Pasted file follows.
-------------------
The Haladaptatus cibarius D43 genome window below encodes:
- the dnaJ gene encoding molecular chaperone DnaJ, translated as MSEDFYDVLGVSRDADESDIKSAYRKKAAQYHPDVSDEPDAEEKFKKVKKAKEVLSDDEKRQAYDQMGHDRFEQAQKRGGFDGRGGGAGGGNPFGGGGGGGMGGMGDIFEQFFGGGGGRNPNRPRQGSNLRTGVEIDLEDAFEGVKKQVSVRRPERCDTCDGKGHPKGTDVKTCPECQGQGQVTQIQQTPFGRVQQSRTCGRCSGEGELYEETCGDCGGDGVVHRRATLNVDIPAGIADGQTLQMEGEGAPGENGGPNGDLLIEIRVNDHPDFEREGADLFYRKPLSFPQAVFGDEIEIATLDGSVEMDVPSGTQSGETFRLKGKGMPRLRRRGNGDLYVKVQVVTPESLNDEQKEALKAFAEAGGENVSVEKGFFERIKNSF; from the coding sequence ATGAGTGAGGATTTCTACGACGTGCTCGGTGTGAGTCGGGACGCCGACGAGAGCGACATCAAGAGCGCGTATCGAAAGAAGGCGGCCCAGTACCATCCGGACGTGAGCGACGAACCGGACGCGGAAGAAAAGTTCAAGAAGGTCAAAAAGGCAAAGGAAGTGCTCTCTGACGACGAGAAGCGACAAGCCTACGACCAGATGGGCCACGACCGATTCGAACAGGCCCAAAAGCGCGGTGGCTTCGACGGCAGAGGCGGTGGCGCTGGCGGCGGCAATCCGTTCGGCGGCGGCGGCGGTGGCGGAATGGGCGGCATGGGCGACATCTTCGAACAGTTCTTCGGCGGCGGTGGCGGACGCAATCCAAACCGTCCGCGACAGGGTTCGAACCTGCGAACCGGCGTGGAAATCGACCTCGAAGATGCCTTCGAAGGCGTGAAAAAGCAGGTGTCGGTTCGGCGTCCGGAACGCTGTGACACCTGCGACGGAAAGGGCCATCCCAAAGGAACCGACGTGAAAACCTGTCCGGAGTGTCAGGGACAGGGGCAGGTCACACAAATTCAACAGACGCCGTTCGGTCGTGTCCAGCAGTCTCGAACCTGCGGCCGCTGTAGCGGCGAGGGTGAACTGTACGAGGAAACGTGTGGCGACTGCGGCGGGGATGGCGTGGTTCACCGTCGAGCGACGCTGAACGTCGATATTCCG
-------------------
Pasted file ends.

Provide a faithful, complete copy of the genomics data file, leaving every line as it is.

The Haladaptatus cibarius D43 genome window below encodes:
- the dnaJ gene encoding molecular chaperone DnaJ, translated as MSEDFYDVLGVSRDADESDIKSAYRKKAAQYHPDVSDEPDAEEKFKKVKKAKEVLSDDEKRQAYDQMGHDRFEQAQKRGGFDGRGGGAGGGNPFGGGGGGGMGGMGDIFEQFFGGGGGRNPNRPRQGSNLRTGVEIDLEDAFEGVKKQVSVRRPERCDTCDGKGHPKGTDVKTCPECQGQGQVTQIQQTPFGRVQQSRTCGRCSGEGELYEETCGDCGGDGVVHRRATLNVDIPAGIADGQTLQMEGEGAPGENGGPNGDLLIEIRVNDHPDFEREGADLFYRKPLSFPQAVFGDEIEIATLDGSVEMDVPSGTQSGETFRLKGKGMPRLRRRGNGDLYVKVQVVTPESLNDEQKEALKAFAEAGGENVSVEKGFFERIKNSF; from the coding sequence ATGAGTGAGGATTTCTACGACGTGCTCGGTGTGAGTCGGGACGCCGACGAGAGCGACATCAAGAGCGCGTATCGAAAGAAGGCGGCCCAGTACCATCCGGACGTGAGCGACGAACCGGACGCGGAAGAAAAGTTCAAGAAGGTCAAAAAGGCAAAGGAAGTGCTCTCTGACGACGAGAAGCGACAAGCCTACGACCAGATGGGCCACGACCGATTCGAACAGGCCCAAAAGCGCGGTGGCTTCGACGGCAGAGGCGGTGGCGCTGGCGGCGGCAATCCGTTCGGCGGCGGCGGCGGTGGCGGAATGGGCGGCATGGGCGACATCTTCGAACAGTTCTTCGGCGGCGGTGGCGGACGCAATCCAAACCGTCCGCGACAGGGTTCGAACCTGCGAACCGGCGTGGAAATCGACCTCGAAGATGCCTTCGAAGGCGTGAAAAAGCAGGTGTCGGTTCGGCGTCCGGAACGCTGTGACACCTGCGACGGAAAGGGCCATCCCAAAGGAACCGACGTGAAAACCTGTCCGGAGTGTCAGGGACAGGGGCAGGTCACACAAATTCAACAGACGCCGTTCGGTCGTGTCCAGCAGTCTCGAACCTGCGGCCGCTGTAGCGGCGAGGGTGAACTGTACGAGGAAACGTGTGGCGACTGCGGCGGGGATGGCGTGGTTCACCGTCGAGCGACGCTGAACGTCGATATTCCG